Back to RJ Archive

“Justified criticism, misunderstanding, or important steps on the road to acceptance?”

Guy Masters, Ron.
June 4, 2015

Source: (2000) Paper presented at the Fourth International Conference of the International Network for Research on Restorative Justice for Juveniles. Tübingen, Germany, 1-4 October.

The authors point out that restorative justice, now more than twenty years old as a movement, has both advocates and detractors. They examine certain arguments against restorative justice to judge their validity. One set of arguments they consider, from an English context, come from victim-oriented concerns for victim’s rights and needs. Another set of arguments, from an American context, come from offender-oriented concerns for due process and just deserts. Examples of critiques of restorative justice from a victim-based perspective include the following concerns. Are the rights, interests, and feelings of victims sufficiently reckoned and respected by restorative justice principles and practices? Are victims coerced and burdened – that is, further “victimized�? – by objectives and processes of restorative justice (such as victim/offender mediation)? Examples of critiques of restorative justice from an offender-based perspective include the following concerns. Do restorative justice practices lead to unfair variations (inconsistencies) in the treatment of offenders? Are restorative justice processes (especially victim/offender mediation) really schemes serving middle and upper class interests against minority and lower class offenders? Also, do restorative processes (again, the emphasis is on victim/offender mediation) treat victims with great respect while offenders are treated as problems to be managed, shamed, and conditioned?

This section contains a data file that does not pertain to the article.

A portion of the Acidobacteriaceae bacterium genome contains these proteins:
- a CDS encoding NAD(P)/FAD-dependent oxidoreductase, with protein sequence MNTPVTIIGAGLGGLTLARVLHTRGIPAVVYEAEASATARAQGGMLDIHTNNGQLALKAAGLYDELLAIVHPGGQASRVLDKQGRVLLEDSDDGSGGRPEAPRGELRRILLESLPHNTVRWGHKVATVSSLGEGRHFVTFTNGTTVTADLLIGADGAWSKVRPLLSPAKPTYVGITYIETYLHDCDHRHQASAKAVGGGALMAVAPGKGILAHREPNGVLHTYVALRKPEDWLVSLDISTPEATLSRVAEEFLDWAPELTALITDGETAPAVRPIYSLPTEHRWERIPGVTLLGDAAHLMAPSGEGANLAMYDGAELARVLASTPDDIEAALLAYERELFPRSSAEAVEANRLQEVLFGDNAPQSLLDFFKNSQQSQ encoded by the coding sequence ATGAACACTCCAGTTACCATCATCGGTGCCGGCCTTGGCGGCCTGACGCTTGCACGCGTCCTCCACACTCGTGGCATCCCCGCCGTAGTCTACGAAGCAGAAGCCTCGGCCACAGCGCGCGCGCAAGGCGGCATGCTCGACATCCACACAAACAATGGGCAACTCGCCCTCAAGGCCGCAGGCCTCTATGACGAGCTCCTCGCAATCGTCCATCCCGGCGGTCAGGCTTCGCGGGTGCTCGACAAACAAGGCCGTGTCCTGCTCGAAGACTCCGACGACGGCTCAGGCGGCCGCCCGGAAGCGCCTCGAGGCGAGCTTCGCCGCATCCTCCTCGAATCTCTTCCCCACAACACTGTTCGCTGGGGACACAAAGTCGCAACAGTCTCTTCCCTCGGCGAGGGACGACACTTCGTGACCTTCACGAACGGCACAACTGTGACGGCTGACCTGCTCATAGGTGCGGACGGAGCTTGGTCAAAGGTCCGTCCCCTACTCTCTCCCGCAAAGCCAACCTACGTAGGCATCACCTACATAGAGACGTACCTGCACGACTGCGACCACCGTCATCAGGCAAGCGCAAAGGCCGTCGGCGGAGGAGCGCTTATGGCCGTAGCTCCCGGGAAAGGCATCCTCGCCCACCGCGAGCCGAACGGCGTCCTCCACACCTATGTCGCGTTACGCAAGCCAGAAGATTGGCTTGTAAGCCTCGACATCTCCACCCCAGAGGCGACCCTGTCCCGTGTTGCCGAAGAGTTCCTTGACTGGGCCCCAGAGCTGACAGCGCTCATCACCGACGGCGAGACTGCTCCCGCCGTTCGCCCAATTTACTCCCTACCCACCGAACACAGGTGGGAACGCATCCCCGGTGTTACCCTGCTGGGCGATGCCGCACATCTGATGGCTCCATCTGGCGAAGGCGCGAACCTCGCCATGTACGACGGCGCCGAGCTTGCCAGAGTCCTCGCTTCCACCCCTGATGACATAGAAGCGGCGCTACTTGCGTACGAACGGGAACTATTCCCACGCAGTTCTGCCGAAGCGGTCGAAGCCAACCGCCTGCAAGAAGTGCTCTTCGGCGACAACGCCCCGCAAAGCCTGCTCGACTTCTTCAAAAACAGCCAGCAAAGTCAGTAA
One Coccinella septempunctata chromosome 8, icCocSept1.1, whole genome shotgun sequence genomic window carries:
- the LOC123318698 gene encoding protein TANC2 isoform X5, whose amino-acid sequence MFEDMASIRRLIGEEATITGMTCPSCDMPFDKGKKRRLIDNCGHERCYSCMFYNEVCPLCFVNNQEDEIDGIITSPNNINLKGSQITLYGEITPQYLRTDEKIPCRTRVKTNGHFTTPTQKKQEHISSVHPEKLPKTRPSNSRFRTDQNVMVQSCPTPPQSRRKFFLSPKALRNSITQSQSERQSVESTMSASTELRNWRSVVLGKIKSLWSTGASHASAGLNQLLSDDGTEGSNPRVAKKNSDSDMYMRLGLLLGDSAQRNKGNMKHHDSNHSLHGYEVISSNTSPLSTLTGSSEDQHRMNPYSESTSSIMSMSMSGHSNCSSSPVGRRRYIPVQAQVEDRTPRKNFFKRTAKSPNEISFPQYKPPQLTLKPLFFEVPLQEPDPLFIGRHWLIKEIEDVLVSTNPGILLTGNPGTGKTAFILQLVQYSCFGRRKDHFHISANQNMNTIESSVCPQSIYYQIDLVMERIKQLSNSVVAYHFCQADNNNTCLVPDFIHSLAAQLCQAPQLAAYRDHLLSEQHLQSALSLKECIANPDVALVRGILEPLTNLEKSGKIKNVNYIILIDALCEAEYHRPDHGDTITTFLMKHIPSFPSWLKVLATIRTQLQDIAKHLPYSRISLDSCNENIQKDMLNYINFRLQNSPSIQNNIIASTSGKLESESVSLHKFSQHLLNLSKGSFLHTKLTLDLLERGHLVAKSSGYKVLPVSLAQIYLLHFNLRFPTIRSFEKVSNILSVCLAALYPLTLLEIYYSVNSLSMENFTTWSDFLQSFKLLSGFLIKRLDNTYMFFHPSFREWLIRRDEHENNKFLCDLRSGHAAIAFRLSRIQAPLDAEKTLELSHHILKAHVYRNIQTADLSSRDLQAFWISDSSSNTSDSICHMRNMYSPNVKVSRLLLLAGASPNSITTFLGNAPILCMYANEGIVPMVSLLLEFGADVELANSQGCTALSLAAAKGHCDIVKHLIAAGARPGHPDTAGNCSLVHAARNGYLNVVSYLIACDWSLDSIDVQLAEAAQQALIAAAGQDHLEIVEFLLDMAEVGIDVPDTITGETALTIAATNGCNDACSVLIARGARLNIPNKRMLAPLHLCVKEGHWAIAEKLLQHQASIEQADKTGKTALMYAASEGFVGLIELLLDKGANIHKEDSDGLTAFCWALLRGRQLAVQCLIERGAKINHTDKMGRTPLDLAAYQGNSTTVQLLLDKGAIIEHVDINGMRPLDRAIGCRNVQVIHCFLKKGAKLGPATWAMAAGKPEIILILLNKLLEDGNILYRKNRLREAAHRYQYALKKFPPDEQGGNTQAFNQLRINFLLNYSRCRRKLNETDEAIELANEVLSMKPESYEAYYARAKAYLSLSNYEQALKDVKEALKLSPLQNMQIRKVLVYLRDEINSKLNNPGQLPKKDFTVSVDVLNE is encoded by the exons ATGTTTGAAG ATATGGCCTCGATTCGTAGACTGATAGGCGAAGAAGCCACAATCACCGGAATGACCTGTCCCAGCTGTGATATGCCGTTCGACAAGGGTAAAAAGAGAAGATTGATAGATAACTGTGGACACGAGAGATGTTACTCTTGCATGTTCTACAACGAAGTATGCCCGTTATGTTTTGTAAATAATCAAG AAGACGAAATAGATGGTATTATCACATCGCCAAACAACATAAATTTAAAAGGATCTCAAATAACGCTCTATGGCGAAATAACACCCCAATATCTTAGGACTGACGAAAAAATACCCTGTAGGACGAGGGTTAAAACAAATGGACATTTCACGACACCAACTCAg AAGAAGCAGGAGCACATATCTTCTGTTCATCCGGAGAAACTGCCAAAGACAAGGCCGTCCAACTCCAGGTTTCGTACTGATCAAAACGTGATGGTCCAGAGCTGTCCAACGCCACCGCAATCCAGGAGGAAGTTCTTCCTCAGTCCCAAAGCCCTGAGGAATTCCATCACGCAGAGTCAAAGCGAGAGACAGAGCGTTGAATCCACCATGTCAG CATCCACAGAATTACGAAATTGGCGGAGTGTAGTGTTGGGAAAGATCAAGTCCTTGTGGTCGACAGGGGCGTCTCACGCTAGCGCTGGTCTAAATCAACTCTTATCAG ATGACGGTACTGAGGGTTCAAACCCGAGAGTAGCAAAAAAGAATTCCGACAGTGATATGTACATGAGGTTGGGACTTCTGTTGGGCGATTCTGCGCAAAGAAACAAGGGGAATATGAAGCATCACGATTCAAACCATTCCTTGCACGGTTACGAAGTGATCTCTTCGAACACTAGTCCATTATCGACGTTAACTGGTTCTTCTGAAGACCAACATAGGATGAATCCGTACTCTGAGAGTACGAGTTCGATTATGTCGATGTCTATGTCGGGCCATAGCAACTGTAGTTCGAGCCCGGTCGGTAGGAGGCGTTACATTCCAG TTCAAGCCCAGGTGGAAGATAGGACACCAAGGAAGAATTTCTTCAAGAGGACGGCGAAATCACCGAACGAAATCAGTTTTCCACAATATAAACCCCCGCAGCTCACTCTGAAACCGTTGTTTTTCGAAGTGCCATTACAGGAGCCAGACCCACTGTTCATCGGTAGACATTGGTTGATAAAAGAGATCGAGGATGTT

AbstractLimitations of RJPrisonsRJ and the WorkplaceRJ in SchoolsRJ OfficeRJ TheoryStatutes and LegislationTeachers and Students
Support the cause

We've Been Restoring Justice for More Than 40 Years

Your donation helps Prison Fellowship International repair the harm caused by crime by emphasizing accountability, forgiveness, and making amends for prisoners and those affected by their actions. When victims, offenders, and community members meet to decide how to do that, the results are transformational.

Donate Now